Two financial investors who purchased municipal tax liens pleaded guilty today for their roles in a conspiracy to rig bids at auctions conducted by New Jersey municipalities for the sale of those tax liens, the Department of Justice announced.
A felony charge was filed today in U.S. District Court against Robert U. Del Vecchio Sr., of Hawthorne, N.J. who according to the charge, from 2000 until December 2008, participated in a conspiracy to rig bids at auctions for the sale of municipal tax liens by agreeing to allocate among certain bidders which liens each would bid on. Additionally, a felony charge was filed against Michael Mastellone, of Cedar Knolls, N.J. for participating in a similar conspiracy from 2000 until February 2009. The department said that Del Vecchio Sr. and Mastellone proceeded to submit bids in accordance with the agreements and purchased tax liens at collusive and non-competitive interest rates.
“By conspiring to rig the bids of municipal tax liens, the conspirators profited at the expense of those already struggling financially,” said Scott D. Hammond, Deputy Assistant Attorney General for the Antitrust Division’s criminal enforcement program. “Protecting Americans from these types of bid-rigging schemes remains a high priority for the division.”
The department said the primary purpose of the conspiracy was to suppress and restrain competition in order to obtain selected municipal tax liens offered at public auctions at non-competitive interest rates. When the owner of real property fails to pay taxes on that property, the municipality in which the property is located may attach a lien for the amount of the unpaid taxes. If the taxes remain unpaid after a waiting period, the lien may be sold at auction. State tax law requires that investors bid on the interest rate delinquent property owners will pay upon redemption. By law, the bid opens at 18 percent interest and, through a competitive bidding process, can be driven down to zero percent. If a lien remains unpaid after a certain period of time, the investor who purchased the lien may begin foreclosure proceedings against the property to which the lien is attached.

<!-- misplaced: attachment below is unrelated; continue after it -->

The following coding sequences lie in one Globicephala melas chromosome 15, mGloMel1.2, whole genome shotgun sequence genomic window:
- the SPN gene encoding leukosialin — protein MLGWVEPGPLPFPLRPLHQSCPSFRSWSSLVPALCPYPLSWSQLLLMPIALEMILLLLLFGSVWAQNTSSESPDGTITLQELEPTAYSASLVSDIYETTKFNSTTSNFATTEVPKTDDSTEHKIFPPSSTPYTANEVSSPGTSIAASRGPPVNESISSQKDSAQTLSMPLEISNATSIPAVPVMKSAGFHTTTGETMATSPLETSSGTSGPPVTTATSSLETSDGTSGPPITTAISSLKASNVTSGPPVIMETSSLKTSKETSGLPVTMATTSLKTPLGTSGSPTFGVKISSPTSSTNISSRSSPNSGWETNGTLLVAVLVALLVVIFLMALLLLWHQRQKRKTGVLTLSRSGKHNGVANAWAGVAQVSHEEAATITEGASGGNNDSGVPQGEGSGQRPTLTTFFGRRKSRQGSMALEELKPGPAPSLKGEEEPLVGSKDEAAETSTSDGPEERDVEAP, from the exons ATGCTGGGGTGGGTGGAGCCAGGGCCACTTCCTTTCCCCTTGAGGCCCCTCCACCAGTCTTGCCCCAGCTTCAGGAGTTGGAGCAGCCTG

According to the court documents, Del Vecchio Sr. and Mastellone were involved in the conspiracy with others not to bid against one another at municipal tax lien auctions in New Jersey. Since the conspiracy permitted the conspirators to purchase tax liens with limited competition, each conspirator was able to obtain liens which earned a higher interest rate. Property owners were therefore made to pay higher interest on their tax debts than they would have paid had their liens been purchased in open and honest competition.
A violation of the Sherman Act carries a maximum penalty of 10 years in prison and a $1 million fine for individuals. The maximum fine for a Sherman Act violation may be increased to twice the gain derived from the crime or twice the loss suffered by the victims if either amount is greater than the $1 million statutory maximum.
Today’s pleas are the 13th and 14th guilty pleas resulting from an ongoing investigation into bid rigging or fraud related to municipal tax lien auctions. Nine individuals — Isadore H. May, Richard J. Pisciotta Jr., William A. Collins, Robert W. Stein, David M. Farber, Robert E. Rothman, Stephen E. Hruby, David Butler and Norman T. Remick — and three companies — DSBD LLC, Crusader Servicing Corp. and Mercer S.M.E. Inc. — have previously pleaded guilty as part of this investigation.